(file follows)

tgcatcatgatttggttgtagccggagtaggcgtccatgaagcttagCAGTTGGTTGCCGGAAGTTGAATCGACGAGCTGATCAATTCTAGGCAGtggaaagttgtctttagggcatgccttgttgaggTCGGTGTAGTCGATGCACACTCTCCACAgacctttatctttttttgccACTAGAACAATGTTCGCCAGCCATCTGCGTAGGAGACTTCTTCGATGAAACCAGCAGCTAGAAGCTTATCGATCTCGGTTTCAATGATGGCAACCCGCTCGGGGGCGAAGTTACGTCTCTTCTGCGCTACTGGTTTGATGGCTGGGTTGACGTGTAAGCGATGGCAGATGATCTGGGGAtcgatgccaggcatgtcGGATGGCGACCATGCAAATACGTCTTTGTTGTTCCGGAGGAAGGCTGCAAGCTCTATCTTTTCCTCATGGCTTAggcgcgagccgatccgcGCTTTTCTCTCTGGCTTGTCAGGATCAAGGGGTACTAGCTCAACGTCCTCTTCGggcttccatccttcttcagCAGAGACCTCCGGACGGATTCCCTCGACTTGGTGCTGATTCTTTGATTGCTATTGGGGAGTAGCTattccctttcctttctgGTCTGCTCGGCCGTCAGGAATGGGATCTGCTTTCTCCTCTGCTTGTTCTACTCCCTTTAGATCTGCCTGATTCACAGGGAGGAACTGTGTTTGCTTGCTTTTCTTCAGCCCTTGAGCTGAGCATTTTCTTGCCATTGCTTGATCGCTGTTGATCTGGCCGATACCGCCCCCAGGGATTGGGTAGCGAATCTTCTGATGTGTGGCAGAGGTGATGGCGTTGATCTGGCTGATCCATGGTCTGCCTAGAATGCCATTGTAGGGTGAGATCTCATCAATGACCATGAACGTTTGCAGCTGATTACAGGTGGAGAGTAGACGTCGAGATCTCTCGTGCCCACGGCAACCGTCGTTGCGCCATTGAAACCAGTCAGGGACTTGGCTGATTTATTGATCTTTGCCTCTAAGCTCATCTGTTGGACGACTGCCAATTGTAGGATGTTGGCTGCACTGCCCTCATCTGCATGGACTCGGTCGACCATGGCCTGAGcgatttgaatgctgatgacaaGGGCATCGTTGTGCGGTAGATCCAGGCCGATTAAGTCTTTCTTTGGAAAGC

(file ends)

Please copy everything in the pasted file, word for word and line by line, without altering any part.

tgcatcatgatttggttgtagccggagtaggcgtccatgaagcttagCAGTTGGTTGCCGGAAGTTGAATCGACGAGCTGATCAATTCTAGGCAGtggaaagttgtctttagggcatgccttgttgaggTCGGTGTAGTCGATGCACACTCTCCACAgacctttatctttttttgccACTAGAACAATGTTCGCCAGCCATCTGCGTAGGAGACTTCTTCGATGAAACCAGCAGCTAGAAGCTTATCGATCTCGGTTTCAATGATGGCAACCCGCTCGGGGGCGAAGTTACGTCTCTTCTGCGCTACTGGTTTGATGGCTGGGTTGACGTGTAAGCGATGGCAGATGATCTGGGGAtcgatgccaggcatgtcGGATGGCGACCATGCAAATACGTCTTTGTTGTTCCGGAGGAAGGCTGCAAGCTCTATCTTTTCCTCATGGCTTAggcgcgagccgatccgcGCTTTTCTCTCTGGCTTGTCAGGATCAAGGGGTACTAGCTCAACGTCCTCTTCGggcttccatccttcttcagCAGAGACCTCCGGACGGATTCCCTCGACTTGGTGCTGATTCTTTGATTGCTATTGGGGAGTAGCTattccctttcctttctgGTCTGCTCGGCCGTCAGGAATGGGATCTGCTTTCTCCTCTGCTTGTTCTACTCCCTTTAGATCTGCCTGATTCACAGGGAGGAACTGTGTTTGCTTGCTTTTCTTCAGCCCTTGAGCTGAGCATTTTCTTGCCATTGCTTGATCGCTGTTGATCTGGCCGATACCGCCCCCAGGGATTGGGTAGCGAATCTTCTGATGTGTGGCAGAGGTGATGGCGTTGATCTGGCTGATCCATGGTCTGCCTAGAATGCCATTGTAGGGTGAGATCTCATCAATGACCATGAACGTTTGCAGCTGATTACAGGTGGAGAGTAGACGTCGAGATCTCTCGTGCCCACGGCAACCGTCGTTGCGCCATTGAAACCAGTCAGGGACTTGGCTGATTTATTGATCTTTGCCTCTAAGCTCATCTGTTGGACGACTGCCAATTGTAGGATGTTGGCTGCACTGCCCTCATCTGCATGGACTCGGTCGACCATGGCCTGAGcgatttgaatgctgatgacaaGGGCATCGTTGTGCGGTAGATCCAGGCCGATTAAGTCTTTCTTTGGAAAGC